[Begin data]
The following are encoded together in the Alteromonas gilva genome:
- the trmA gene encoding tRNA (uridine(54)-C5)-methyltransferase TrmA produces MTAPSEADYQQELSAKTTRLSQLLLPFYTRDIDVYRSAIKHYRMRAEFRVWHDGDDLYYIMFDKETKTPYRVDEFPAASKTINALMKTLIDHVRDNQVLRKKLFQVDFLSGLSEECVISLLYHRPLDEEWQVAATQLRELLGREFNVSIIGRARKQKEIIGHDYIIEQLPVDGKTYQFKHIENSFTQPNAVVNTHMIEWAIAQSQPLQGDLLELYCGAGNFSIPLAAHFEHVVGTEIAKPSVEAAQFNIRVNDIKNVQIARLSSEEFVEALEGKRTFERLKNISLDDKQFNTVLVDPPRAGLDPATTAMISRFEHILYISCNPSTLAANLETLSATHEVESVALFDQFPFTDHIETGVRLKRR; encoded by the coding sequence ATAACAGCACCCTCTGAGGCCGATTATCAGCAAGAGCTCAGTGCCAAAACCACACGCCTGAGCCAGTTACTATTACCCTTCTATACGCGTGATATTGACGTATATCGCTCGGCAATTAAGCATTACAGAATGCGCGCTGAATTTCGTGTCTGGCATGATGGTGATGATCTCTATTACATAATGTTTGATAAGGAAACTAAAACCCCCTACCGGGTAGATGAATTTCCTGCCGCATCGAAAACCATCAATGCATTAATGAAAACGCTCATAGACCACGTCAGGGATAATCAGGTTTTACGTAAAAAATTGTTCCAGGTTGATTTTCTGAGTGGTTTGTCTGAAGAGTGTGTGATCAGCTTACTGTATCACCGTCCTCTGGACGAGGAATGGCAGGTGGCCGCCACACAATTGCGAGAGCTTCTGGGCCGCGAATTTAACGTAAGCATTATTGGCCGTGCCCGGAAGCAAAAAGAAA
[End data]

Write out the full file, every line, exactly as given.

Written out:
The following are encoded together in the Alteromonas gilva genome:
- the trmA gene encoding tRNA (uridine(54)-C5)-methyltransferase TrmA produces MTAPSEADYQQELSAKTTRLSQLLLPFYTRDIDVYRSAIKHYRMRAEFRVWHDGDDLYYIMFDKETKTPYRVDEFPAASKTINALMKTLIDHVRDNQVLRKKLFQVDFLSGLSEECVISLLYHRPLDEEWQVAATQLRELLGREFNVSIIGRARKQKEIIGHDYIIEQLPVDGKTYQFKHIENSFTQPNAVVNTHMIEWAIAQSQPLQGDLLELYCGAGNFSIPLAAHFEHVVGTEIAKPSVEAAQFNIRVNDIKNVQIARLSSEEFVEALEGKRTFERLKNISLDDKQFNTVLVDPPRAGLDPATTAMISRFEHILYISCNPSTLAANLETLSATHEVESVALFDQFPFTDHIETGVRLKRR; encoded by the coding sequence ATAACAGCACCCTCTGAGGCCGATTATCAGCAAGAGCTCAGTGCCAAAACCACACGCCTGAGCCAGTTACTATTACCCTTCTATACGCGTGATATTGACGTATATCGCTCGGCAATTAAGCATTACAGAATGCGCGCTGAATTTCGTGTCTGGCATGATGGTGATGATCTCTATTACATAATGTTTGATAAGGAAACTAAAACCCCCTACCGGGTAGATGAATTTCCTGCCGCATCGAAAACCATCAATGCATTAATGAAAACGCTCATAGACCACGTCAGGGATAATCAGGTTTTACGTAAAAAATTGTTCCAGGTTGATTTTCTGAGTGGTTTGTCTGAAGAGTGTGTGATCAGCTTACTGTATCACCGTCCTCTGGACGAGGAATGGCAGGTGGCCGCCACACAATTGCGAGAGCTTCTGGGCCGCGAATTTAACGTAAGCATTATTGGCCGTGCCCGGAAGCAAAAAGAAA